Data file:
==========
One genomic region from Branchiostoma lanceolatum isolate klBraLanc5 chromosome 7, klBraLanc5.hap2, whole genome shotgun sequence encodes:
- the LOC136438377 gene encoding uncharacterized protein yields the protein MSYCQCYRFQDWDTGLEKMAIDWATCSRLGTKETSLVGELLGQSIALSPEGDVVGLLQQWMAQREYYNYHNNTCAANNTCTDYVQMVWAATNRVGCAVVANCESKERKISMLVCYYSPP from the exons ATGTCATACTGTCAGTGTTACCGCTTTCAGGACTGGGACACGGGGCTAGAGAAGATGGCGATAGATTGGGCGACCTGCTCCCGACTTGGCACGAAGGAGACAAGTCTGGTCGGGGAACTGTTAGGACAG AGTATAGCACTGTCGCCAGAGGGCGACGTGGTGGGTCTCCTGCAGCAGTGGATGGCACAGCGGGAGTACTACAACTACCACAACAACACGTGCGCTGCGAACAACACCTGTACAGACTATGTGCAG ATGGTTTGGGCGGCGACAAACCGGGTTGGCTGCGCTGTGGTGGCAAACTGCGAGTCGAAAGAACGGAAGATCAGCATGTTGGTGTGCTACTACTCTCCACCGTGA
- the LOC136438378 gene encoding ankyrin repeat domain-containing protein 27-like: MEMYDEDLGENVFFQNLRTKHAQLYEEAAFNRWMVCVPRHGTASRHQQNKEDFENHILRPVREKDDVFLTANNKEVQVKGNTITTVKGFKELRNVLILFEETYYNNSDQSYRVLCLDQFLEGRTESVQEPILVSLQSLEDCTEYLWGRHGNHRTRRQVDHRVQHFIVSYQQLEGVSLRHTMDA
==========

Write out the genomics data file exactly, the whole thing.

One genomic region from Branchiostoma lanceolatum isolate klBraLanc5 chromosome 7, klBraLanc5.hap2, whole genome shotgun sequence encodes:
- the LOC136438377 gene encoding uncharacterized protein yields the protein MSYCQCYRFQDWDTGLEKMAIDWATCSRLGTKETSLVGELLGQSIALSPEGDVVGLLQQWMAQREYYNYHNNTCAANNTCTDYVQMVWAATNRVGCAVVANCESKERKISMLVCYYSPP from the exons ATGTCATACTGTCAGTGTTACCGCTTTCAGGACTGGGACACGGGGCTAGAGAAGATGGCGATAGATTGGGCGACCTGCTCCCGACTTGGCACGAAGGAGACAAGTCTGGTCGGGGAACTGTTAGGACAG AGTATAGCACTGTCGCCAGAGGGCGACGTGGTGGGTCTCCTGCAGCAGTGGATGGCACAGCGGGAGTACTACAACTACCACAACAACACGTGCGCTGCGAACAACACCTGTACAGACTATGTGCAG ATGGTTTGGGCGGCGACAAACCGGGTTGGCTGCGCTGTGGTGGCAAACTGCGAGTCGAAAGAACGGAAGATCAGCATGTTGGTGTGCTACTACTCTCCACCGTGA
- the LOC136438378 gene encoding ankyrin repeat domain-containing protein 27-like: MEMYDEDLGENVFFQNLRTKHAQLYEEAAFNRWMVCVPRHGTASRHQQNKEDFENHILRPVREKDDVFLTANNKEVQVKGNTITTVKGFKELRNVLILFEETYYNNSDQSYRVLCLDQFLEGRTESVQEPILVSLQSLEDCTEYLWGRHGNHRTRRQVDHRVQHFIVSYQQLEGVSLRHTMDA